18 March 2015
'OK Glass, what is the news today?' This sentence might not be mainstream today, but it might be in the future. We asked Robert Hernandez, Associate Professor of Professional Practice at USC Annenberg School for Communication and Journalism and expert in wearables, to tell us more about how news organisations are working with watches and glasses. To know more, join us at the GEN Summit 2015, where he will host a Bootcamp 'Wearables News Beyond the Gadgets'.
Which wearables editors-in-chief should keep an eye on?
'Wearables' is a broad term, which can include smart watches, head-mounted displays or things as simple as headphones. Currently, smart watches or wrist-type devices are dominating the market. The Apple Watch is perhaps the most anticipated wearable, but they are certainly not the only company: LG, Samsung and others are in this space. These devices are mobile and made for 'glance' style content. On the other spectrum are the head-mounted displays like the Oculus Rift or Microsoft's Hololens. These devices have immersive, rich experiences, a lot deeper than 'glance' content.
Is any connected object a medium? Should all of them deliver information?
'Just because you can doesn't mean you should' is a guiding principal of mine. We want to be smart in how we develop on these emerging technologies, especially because we have limited, finite resources. There may be a time — could be soon — where we live era of the 'Internet of things' where devices are talking to each other. They will be delivering information — in the truly broad sense — but not necessarily news. We have to be selective.
How are media innovating on wearables today? Can you give us examples of innovative platforms?
There are a few companies that have brought their experiences to wearables, like a smartwatch or Google Glass. The Financial Times, for example, developed fastFT and launched it on the Samsung Gear S. They incorporated Spritz into their app. CNN, The Guardian, and many others created apps for Google Glass. Most of the companies are exploring, testing... since these devices have not yet gone mainstream, the smart media companies are actively experimenting because a wearable-type device seems like the next, logical evolutionary step in mobile devices.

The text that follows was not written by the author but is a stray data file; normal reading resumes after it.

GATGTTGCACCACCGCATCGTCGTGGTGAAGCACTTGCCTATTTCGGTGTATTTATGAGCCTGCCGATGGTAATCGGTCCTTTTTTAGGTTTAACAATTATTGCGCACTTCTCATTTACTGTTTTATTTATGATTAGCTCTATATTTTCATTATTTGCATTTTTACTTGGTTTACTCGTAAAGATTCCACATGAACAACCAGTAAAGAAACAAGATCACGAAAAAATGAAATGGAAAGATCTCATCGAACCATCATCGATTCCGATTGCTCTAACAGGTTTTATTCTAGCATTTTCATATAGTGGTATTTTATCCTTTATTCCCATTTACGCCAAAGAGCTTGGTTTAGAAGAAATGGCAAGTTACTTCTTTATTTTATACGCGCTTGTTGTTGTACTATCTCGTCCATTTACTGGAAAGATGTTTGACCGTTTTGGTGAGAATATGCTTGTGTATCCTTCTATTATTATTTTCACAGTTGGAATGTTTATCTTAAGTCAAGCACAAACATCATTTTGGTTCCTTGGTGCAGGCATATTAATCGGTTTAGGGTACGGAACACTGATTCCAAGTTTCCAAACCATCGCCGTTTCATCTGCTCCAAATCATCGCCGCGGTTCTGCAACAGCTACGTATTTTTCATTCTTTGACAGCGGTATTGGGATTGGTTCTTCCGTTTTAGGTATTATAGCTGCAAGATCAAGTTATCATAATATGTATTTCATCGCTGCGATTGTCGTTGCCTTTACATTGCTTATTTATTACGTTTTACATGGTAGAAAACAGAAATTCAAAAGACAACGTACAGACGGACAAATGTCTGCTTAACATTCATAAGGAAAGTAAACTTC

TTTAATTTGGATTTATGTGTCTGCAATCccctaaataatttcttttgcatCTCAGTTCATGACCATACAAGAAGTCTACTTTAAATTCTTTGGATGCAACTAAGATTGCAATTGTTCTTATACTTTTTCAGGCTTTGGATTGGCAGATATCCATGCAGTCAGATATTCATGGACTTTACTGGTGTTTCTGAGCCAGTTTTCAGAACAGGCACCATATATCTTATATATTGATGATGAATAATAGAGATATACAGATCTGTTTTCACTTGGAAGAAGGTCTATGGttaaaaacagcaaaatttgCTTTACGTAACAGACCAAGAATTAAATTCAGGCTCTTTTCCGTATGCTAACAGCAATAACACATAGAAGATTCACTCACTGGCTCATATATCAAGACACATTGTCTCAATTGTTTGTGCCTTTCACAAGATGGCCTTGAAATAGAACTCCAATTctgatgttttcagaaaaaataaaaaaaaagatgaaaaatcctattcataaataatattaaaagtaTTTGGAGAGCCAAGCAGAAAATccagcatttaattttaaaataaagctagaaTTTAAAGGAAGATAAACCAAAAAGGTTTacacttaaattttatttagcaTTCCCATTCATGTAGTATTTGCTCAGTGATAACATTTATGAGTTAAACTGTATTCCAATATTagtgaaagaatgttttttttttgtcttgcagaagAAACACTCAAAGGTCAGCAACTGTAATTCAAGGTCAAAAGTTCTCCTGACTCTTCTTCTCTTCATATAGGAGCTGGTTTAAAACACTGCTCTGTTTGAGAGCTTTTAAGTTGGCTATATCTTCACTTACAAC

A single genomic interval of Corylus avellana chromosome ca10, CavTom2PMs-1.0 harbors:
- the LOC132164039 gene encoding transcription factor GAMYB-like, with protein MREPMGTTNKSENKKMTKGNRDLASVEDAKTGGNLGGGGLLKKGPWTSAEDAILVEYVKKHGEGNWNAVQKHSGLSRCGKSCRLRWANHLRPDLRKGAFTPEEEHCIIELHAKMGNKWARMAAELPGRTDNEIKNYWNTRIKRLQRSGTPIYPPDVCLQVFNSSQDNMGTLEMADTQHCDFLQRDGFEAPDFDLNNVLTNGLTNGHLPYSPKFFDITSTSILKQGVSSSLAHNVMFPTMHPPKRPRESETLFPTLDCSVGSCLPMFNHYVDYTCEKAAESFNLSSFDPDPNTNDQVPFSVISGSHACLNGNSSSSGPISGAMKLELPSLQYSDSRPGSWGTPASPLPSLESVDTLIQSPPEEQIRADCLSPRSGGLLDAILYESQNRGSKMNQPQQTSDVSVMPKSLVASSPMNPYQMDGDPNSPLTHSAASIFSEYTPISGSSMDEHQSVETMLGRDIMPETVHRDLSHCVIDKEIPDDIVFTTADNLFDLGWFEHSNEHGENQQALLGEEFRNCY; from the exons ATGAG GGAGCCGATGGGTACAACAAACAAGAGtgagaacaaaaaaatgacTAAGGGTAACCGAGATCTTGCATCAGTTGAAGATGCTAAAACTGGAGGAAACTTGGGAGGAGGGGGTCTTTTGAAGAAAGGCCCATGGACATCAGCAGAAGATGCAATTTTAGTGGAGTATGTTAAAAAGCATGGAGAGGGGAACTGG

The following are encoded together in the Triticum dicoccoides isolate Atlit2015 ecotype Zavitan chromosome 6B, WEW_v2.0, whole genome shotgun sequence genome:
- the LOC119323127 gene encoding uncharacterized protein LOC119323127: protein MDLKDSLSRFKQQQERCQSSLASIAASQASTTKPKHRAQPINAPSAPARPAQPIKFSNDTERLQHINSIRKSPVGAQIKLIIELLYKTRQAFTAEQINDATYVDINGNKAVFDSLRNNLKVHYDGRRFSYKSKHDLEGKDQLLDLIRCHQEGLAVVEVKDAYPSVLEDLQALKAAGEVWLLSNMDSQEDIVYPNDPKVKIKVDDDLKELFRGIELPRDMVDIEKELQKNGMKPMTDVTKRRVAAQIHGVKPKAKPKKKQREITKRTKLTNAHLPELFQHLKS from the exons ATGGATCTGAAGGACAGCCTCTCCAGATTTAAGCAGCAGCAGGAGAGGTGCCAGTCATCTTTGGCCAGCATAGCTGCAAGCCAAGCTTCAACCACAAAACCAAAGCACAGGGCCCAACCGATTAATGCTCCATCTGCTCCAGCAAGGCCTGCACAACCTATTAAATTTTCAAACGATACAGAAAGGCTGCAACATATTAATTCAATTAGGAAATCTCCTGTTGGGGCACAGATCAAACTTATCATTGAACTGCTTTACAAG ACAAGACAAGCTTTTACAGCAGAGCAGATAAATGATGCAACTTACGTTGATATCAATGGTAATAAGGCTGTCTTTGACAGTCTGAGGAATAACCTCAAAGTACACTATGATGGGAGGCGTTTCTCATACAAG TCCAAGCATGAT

How can news find a place in wearables that are more dedicated to entertainment and/or individuals?
There is a statistic that says more than 90% of Americans have their phone within arms reach 24 hours a day, 7 days a week... I'd argue that this is global behavior. Our phones are essentially wearables now. Like we are optimizing news/information for these mobile devices, we need to begin thinking about 'glance' or micro-stories that will be displayed in these new smaller screens. And in doing so, we need to create and provide the right type of content that can be consumed in those quick moments. We seen this now with Twitter-sized content... and these 'glances' can easily be gateways to larger pieces. Breaking News is an easy use case, but optimizing — someone will coin the term Glance Optimized Content — will be an important way to let your community know the latest and to go to a larger screen for deeper coverage. And we will be with our reader/viewer/listener/user all the time, offering them real-time insights... which will clearly include content that they need to use a larger screen to truly appreciate.
What kind of stories can you deliver on such small devices?